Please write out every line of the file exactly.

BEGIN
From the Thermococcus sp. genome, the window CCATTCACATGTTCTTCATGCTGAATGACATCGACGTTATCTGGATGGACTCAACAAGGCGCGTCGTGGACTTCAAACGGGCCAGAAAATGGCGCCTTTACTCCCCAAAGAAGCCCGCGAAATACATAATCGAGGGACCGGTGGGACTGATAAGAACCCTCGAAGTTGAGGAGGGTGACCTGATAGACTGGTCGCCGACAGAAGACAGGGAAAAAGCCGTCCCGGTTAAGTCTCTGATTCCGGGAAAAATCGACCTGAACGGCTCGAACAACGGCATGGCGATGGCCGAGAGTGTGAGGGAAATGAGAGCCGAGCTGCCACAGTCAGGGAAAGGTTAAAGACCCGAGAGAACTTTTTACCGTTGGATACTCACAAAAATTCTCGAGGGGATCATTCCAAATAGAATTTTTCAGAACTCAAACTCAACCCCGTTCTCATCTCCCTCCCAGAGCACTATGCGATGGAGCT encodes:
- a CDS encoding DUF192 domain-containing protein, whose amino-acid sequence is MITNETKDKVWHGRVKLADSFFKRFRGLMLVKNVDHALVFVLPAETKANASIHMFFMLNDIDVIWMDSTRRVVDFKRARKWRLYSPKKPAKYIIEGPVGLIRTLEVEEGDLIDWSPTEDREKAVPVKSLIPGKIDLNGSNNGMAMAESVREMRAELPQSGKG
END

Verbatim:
From the Thermococcus sp. genome, the window CCATTCACATGTTCTTCATGCTGAATGACATCGACGTTATCTGGATGGACTCAACAAGGCGCGTCGTGGACTTCAAACGGGCCAGAAAATGGCGCCTTTACTCCCCAAAGAAGCCCGCGAAATACATAATCGAGGGACCGGTGGGACTGATAAGAACCCTCGAAGTTGAGGAGGGTGACCTGATAGACTGGTCGCCGACAGAAGACAGGGAAAAAGCCGTCCCGGTTAAGTCTCTGATTCCGGGAAAAATCGACCTGAACGGCTCGAACAACGGCATGGCGATGGCCGAGAGTGTGAGGGAAATGAGAGCCGAGCTGCCACAGTCAGGGAAAGGTTAAAGACCCGAGAGAACTTTTTACCGTTGGATACTCACAAAAATTCTCGAGGGGATCATTCCAAATAGAATTTTTCAGAACTCAAACTCAACCCCGTTCTCATCTCCCTCCCAGAGCACTATGCGATGGAGCT encodes:
- a CDS encoding DUF192 domain-containing protein, whose amino-acid sequence is MITNETKDKVWHGRVKLADSFFKRFRGLMLVKNVDHALVFVLPAETKANASIHMFFMLNDIDVIWMDSTRRVVDFKRARKWRLYSPKKPAKYIIEGPVGLIRTLEVEEGDLIDWSPTEDREKAVPVKSLIPGKIDLNGSNNGMAMAESVREMRAELPQSGKG